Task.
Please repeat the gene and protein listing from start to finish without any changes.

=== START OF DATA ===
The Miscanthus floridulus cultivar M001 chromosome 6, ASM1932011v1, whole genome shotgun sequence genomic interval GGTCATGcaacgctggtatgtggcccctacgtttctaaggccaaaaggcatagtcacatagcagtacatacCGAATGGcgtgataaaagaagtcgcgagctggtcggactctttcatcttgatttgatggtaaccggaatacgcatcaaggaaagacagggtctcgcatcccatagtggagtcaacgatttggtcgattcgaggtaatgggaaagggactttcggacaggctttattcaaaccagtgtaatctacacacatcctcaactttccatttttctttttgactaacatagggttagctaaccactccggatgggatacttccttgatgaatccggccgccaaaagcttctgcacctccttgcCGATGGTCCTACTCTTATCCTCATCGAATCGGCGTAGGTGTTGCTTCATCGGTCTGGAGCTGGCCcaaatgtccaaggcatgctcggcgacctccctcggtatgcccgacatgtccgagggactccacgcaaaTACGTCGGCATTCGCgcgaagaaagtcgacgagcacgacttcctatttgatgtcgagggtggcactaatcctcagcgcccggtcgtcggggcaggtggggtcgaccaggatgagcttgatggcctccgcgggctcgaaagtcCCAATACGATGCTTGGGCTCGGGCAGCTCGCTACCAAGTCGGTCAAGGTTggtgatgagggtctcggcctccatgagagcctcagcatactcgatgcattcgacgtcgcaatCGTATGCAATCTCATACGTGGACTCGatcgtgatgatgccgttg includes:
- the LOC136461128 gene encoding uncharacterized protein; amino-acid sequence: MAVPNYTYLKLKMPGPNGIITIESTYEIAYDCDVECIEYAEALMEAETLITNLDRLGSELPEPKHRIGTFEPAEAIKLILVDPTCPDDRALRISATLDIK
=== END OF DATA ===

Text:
The Miscanthus floridulus cultivar M001 chromosome 6, ASM1932011v1, whole genome shotgun sequence genomic interval GGTCATGcaacgctggtatgtggcccctacgtttctaaggccaaaaggcatagtcacatagcagtacatacCGAATGGcgtgataaaagaagtcgcgagctggtcggactctttcatcttgatttgatggtaaccggaatacgcatcaaggaaagacagggtctcgcatcccatagtggagtcaacgatttggtcgattcgaggtaatgggaaagggactttcggacaggctttattcaaaccagtgtaatctacacacatcctcaactttccatttttctttttgactaacatagggttagctaaccactccggatgggatacttccttgatgaatccggccgccaaaagcttctgcacctccttgcCGATGGTCCTACTCTTATCCTCATCGAATCGGCGTAGGTGTTGCTTCATCGGTCTGGAGCTGGCCcaaatgtccaaggcatgctcggcgacctccctcggtatgcccgacatgtccgagggactccacgcaaaTACGTCGGCATTCGCgcgaagaaagtcgacgagcacgacttcctatttgatgtcgagggtggcactaatcctcagcgcccggtcgtcggggcaggtggggtcgaccaggatgagcttgatggcctccgcgggctcgaaagtcCCAATACGATGCTTGGGCTCGGGCAGCTCGCTACCAAGTCGGTCAAGGTTggtgatgagggtctcggcctccatgagagcctcagcatactcgatgcattcgacgtcgcaatCGTATGCAATCTCATACGTGGACTCGatcgtgatgatgccgttg includes:
- the LOC136461128 gene encoding uncharacterized protein; amino-acid sequence: MAVPNYTYLKLKMPGPNGIITIESTYEIAYDCDVECIEYAEALMEAETLITNLDRLGSELPEPKHRIGTFEPAEAIKLILVDPTCPDDRALRISATLDIK